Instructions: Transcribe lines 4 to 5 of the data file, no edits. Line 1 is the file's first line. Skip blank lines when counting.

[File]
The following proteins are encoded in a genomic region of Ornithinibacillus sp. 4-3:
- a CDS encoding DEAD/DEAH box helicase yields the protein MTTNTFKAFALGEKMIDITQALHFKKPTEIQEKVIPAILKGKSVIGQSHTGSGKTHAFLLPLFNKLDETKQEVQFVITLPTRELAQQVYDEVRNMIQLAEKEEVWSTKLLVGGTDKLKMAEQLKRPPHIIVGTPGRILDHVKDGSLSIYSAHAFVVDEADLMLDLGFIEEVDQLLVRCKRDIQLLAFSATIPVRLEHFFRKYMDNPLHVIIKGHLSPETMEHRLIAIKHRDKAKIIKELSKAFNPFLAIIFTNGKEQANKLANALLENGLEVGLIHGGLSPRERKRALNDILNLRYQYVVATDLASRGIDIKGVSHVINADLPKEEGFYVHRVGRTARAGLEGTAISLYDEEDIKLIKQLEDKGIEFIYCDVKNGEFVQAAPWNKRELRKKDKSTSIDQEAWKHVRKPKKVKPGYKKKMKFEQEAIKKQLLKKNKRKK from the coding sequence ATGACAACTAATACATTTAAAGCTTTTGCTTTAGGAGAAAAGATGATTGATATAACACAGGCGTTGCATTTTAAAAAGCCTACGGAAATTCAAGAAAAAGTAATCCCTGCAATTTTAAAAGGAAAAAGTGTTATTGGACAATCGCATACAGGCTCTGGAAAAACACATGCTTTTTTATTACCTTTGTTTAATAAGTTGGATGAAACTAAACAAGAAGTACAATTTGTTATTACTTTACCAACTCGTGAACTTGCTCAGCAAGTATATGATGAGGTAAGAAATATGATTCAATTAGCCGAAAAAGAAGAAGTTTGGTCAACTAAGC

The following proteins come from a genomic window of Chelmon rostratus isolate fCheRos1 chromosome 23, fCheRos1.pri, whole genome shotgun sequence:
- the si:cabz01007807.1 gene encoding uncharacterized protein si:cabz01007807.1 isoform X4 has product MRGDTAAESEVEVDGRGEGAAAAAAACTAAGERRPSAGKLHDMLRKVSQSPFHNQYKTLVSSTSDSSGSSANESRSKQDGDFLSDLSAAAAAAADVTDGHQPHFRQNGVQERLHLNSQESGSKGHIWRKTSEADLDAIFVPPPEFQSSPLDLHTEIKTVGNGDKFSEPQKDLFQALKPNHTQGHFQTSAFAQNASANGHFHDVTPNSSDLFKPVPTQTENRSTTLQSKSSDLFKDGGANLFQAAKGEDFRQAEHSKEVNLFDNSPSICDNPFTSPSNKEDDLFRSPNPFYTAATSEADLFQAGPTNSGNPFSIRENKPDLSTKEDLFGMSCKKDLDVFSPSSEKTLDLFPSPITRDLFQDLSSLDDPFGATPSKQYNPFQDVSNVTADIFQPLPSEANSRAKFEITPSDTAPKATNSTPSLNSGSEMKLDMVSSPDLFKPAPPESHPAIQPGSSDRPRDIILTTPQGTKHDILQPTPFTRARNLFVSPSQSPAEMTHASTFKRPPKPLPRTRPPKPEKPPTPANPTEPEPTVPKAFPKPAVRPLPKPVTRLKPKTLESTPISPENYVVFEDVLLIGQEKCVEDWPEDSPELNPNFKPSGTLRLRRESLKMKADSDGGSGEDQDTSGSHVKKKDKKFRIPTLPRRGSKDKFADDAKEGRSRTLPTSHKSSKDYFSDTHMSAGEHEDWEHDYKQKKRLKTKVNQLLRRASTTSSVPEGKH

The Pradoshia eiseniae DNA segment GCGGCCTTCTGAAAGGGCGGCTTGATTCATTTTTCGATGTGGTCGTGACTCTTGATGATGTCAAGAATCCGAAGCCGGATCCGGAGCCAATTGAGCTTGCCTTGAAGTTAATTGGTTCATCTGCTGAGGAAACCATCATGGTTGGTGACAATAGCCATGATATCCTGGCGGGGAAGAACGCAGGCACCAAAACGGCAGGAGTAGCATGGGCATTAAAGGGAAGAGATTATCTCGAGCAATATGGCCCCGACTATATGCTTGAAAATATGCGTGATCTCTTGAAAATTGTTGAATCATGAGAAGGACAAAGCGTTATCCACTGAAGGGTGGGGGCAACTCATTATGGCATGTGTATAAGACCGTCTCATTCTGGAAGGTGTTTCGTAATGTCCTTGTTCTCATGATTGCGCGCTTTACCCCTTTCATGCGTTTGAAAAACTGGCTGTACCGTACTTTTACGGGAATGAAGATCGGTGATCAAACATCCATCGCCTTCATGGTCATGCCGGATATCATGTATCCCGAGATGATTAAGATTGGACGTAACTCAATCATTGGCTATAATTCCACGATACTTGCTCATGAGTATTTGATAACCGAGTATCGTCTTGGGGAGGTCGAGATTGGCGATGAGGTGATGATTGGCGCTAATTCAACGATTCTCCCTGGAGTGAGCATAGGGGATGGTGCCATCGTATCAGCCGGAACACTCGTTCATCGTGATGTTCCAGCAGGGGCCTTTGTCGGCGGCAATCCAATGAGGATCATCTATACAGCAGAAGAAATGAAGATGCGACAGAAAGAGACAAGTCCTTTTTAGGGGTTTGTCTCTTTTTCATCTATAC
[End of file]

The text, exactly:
- the si:cabz01007807.1 gene encoding uncharacterized protein si:cabz01007807.1 isoform X4 has product MRGDTAAESEVEVDGRGEGAAAAAAACTAAGERRPSAGKLHDMLRKVSQSPFHNQYKTLVSSTSDSSGSSANESRSKQDGDFLSDLSAAAAAAADVTDGHQPHFRQNGVQERLHLNSQESGSKGHIWRKTSEADLDAIFVPPPEFQSSPLDLHTEIKTVGNGDKFSEPQKDLFQALKPNHTQGHFQTSAFAQNASANGHFHDVTPNSSDLFKPVPTQTENRSTTLQSKSSDLFKDGGANLFQAAKGEDFRQAEHSKEVNLFDNSPSICDNPFTSPSNKEDDLFRSPNPFYTAATSEADLFQAGPTNSGNPFSIRENKPDLSTKEDLFGMSCKKDLDVFSPSSEKTLDLFPSPITRDLFQDLSSLDDPFGATPSKQYNPFQDVSNVTADIFQPLPSEANSRAKFEITPSDTAPKATNSTPSLNSGSEMKLDMVSSPDLFKPAPPESHPAIQPGSSDRPRDIILTTPQGTKHDILQPTPFTRARNLFVSPSQSPAEMTHASTFKRPPKPLPRTRPPKPEKPPTPANPTEPEPTVPKAFPKPAVRPLPKPVTRLKPKTLESTPISPENYVVFEDVLLIGQEKCVEDWPEDSPELNPNFKPSGTLRLRRESLKMKADSDGGSGEDQDTSGSHVKKKDKKFRIPTLPRRGSKDKFADDAKEGRSRTLPTSHKSSKDYFSDTHMSAGEHEDWEHDYKQKKRLKTKVNQLLRRASTTSSVPEGKH

The Pradoshia eiseniae DNA segment GCGGCCTTCTGAAAGGGCGGCTTGATTCATTTTTCGATGTGGTCGTGACTCTTGATGATGTCAAGAATCCGAAGCCGGATCCGGAGCCAATTGAGCTTGCCTTGAAGTTAATTGGTTCATCTGCTGAGGAAACCATCATGGTTGGTGACAATAGCCATGATATCCTGGCGGGGAAGAACGCAGGCACCAAAACGGCAGGAGTAGCATGGGCATTAAAGGGAAGAGATTATCTCGAGCAATATGGCCCCGACTATATGCTTGAAAATATGCGTGATCTCTTGAAAATTGTTGAATCATGAGAAGGACAAAGCGTTATCCACTGAAGGGTGGGGGCAACTCATTATGGCATGTGTATAAGACCGTCTCATTCTGGAAGGTGTTTCGTAATGTCCTTGTTCTCATGATTGCGCGCTTTACCCCTTTCATGCGTTTGAAAAACTGGCTGTACCGTACTTTTACGGGAATGAAGATCGGTGATCAAACATCCATCGCCTTCATGGTCATGCCGGATATCATGTATCCCGAGATGATTAAGATTGGACGTAACTCAATCATTGGCTATAATTCCACGATACTTGCTCATGAGTATTTGATAACCGAGTATCGTCTTGGGGAGGTCGAGATTGGCGATGAGGTGATGATTGGCGCTAATTCAACGATTCTCCCTGGAGTGAGCATAGGGGATGGTGCCATCGTATCAGCCGGAACACTCGTTCATCGTGATGTTCCAGCAGGGGCCTTTGTCGGCGGCAATCCAATGAGGATCATCTATACAGCAGAAGAAATGAAGATGCGACAGAAAGAGACAAGTCCTTTTTAGGGGTTTGTCTCTTTTTCATCTATAC